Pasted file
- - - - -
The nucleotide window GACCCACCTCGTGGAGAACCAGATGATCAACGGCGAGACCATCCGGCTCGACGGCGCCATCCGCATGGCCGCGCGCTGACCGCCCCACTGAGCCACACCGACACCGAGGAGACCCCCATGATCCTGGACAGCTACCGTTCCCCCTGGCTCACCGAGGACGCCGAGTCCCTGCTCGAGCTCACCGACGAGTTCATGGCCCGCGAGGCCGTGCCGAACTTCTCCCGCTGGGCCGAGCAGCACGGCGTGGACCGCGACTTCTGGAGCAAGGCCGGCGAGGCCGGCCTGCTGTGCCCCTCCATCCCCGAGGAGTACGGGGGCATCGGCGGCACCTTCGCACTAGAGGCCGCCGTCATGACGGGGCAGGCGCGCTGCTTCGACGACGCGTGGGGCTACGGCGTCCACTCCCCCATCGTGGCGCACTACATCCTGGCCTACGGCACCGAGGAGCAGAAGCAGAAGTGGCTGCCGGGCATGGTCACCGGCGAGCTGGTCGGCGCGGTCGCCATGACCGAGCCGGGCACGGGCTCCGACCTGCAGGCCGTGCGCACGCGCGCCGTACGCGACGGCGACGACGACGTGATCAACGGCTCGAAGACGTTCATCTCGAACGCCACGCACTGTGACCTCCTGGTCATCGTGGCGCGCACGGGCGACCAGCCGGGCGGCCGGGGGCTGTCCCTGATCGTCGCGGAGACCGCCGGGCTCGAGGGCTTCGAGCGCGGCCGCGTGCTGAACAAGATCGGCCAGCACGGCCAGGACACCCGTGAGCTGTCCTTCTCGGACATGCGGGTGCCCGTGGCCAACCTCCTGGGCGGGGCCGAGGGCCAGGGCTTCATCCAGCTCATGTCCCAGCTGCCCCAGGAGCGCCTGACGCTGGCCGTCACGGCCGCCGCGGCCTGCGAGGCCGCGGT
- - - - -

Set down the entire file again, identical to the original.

The nucleotide window GACCCACCTCGTGGAGAACCAGATGATCAACGGCGAGACCATCCGGCTCGACGGCGCCATCCGCATGGCCGCGCGCTGACCGCCCCACTGAGCCACACCGACACCGAGGAGACCCCCATGATCCTGGACAGCTACCGTTCCCCCTGGCTCACCGAGGACGCCGAGTCCCTGCTCGAGCTCACCGACGAGTTCATGGCCCGCGAGGCCGTGCCGAACTTCTCCCGCTGGGCCGAGCAGCACGGCGTGGACCGCGACTTCTGGAGCAAGGCCGGCGAGGCCGGCCTGCTGTGCCCCTCCATCCCCGAGGAGTACGGGGGCATCGGCGGCACCTTCGCACTAGAGGCCGCCGTCATGACGGGGCAGGCGCGCTGCTTCGACGACGCGTGGGGCTACGGCGTCCACTCCCCCATCGTGGCGCACTACATCCTGGCCTACGGCACCGAGGAGCAGAAGCAGAAGTGGCTGCCGGGCATGGTCACCGGCGAGCTGGTCGGCGCGGTCGCCATGACCGAGCCGGGCACGGGCTCCGACCTGCAGGCCGTGCGCACGCGCGCCGTACGCGACGGCGACGACGACGTGATCAACGGCTCGAAGACGTTCATCTCGAACGCCACGCACTGTGACCTCCTGGTCATCGTGGCGCGCACGGGCGACCAGCCGGGCGGCCGGGGGCTGTCCCTGATCGTCGCGGAGACCGCCGGGCTCGAGGGCTTCGAGCGCGGCCGCGTGCTGAACAAGATCGGCCAGCACGGCCAGGACACCCGTGAGCTGTCCTTCTCGGACATGCGGGTGCCCGTGGCCAACCTCCTGGGCGGGGCCGAGGGCCAGGGCTTCATCCAGCTCATGTCCCAGCTGCCCCAGGAGCGCCTGACGCTGGCCGTCACGGCCGCCGCGGCCTGCGAGGCCGCGGT